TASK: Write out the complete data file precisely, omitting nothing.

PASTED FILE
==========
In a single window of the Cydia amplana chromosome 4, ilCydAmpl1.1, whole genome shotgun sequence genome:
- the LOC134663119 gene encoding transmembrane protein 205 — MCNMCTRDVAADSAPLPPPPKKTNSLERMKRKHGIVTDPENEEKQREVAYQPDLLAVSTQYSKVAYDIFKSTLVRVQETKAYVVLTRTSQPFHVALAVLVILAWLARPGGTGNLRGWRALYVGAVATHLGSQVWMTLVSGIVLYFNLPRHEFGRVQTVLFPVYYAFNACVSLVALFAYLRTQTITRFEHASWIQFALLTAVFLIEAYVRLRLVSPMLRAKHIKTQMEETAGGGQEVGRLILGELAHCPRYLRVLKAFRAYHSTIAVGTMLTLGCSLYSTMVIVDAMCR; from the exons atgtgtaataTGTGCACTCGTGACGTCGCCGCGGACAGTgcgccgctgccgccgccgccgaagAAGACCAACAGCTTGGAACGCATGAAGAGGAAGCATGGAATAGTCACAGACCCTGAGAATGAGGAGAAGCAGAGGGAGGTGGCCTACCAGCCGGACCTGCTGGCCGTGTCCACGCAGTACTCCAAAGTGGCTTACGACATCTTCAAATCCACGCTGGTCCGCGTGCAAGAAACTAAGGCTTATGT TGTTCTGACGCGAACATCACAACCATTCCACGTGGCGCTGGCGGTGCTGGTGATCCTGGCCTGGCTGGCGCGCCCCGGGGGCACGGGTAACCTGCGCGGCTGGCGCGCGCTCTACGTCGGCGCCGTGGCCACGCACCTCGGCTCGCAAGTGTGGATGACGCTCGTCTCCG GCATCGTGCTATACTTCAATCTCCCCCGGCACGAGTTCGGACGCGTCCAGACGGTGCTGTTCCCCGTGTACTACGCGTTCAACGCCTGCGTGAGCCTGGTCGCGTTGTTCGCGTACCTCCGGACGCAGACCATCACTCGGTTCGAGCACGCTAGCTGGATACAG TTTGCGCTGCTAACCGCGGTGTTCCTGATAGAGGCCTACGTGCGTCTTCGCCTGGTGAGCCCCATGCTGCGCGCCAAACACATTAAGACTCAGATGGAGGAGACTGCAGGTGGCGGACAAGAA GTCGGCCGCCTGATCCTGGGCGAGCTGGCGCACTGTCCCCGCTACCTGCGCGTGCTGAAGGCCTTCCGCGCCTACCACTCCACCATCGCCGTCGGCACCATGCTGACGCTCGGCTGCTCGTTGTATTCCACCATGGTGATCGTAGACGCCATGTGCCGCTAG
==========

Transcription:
In a single window of the Cydia amplana chromosome 4, ilCydAmpl1.1, whole genome shotgun sequence genome:
- the LOC134663119 gene encoding transmembrane protein 205 — MCNMCTRDVAADSAPLPPPPKKTNSLERMKRKHGIVTDPENEEKQREVAYQPDLLAVSTQYSKVAYDIFKSTLVRVQETKAYVVLTRTSQPFHVALAVLVILAWLARPGGTGNLRGWRALYVGAVATHLGSQVWMTLVSGIVLYFNLPRHEFGRVQTVLFPVYYAFNACVSLVALFAYLRTQTITRFEHASWIQFALLTAVFLIEAYVRLRLVSPMLRAKHIKTQMEETAGGGQEVGRLILGELAHCPRYLRVLKAFRAYHSTIAVGTMLTLGCSLYSTMVIVDAMCR; from the exons atgtgtaataTGTGCACTCGTGACGTCGCCGCGGACAGTgcgccgctgccgccgccgccgaagAAGACCAACAGCTTGGAACGCATGAAGAGGAAGCATGGAATAGTCACAGACCCTGAGAATGAGGAGAAGCAGAGGGAGGTGGCCTACCAGCCGGACCTGCTGGCCGTGTCCACGCAGTACTCCAAAGTGGCTTACGACATCTTCAAATCCACGCTGGTCCGCGTGCAAGAAACTAAGGCTTATGT TGTTCTGACGCGAACATCACAACCATTCCACGTGGCGCTGGCGGTGCTGGTGATCCTGGCCTGGCTGGCGCGCCCCGGGGGCACGGGTAACCTGCGCGGCTGGCGCGCGCTCTACGTCGGCGCCGTGGCCACGCACCTCGGCTCGCAAGTGTGGATGACGCTCGTCTCCG GCATCGTGCTATACTTCAATCTCCCCCGGCACGAGTTCGGACGCGTCCAGACGGTGCTGTTCCCCGTGTACTACGCGTTCAACGCCTGCGTGAGCCTGGTCGCGTTGTTCGCGTACCTCCGGACGCAGACCATCACTCGGTTCGAGCACGCTAGCTGGATACAG TTTGCGCTGCTAACCGCGGTGTTCCTGATAGAGGCCTACGTGCGTCTTCGCCTGGTGAGCCCCATGCTGCGCGCCAAACACATTAAGACTCAGATGGAGGAGACTGCAGGTGGCGGACAAGAA GTCGGCCGCCTGATCCTGGGCGAGCTGGCGCACTGTCCCCGCTACCTGCGCGTGCTGAAGGCCTTCCGCGCCTACCACTCCACCATCGCCGTCGGCACCATGCTGACGCTCGGCTGCTCGTTGTATTCCACCATGGTGATCGTAGACGCCATGTGCCGCTAG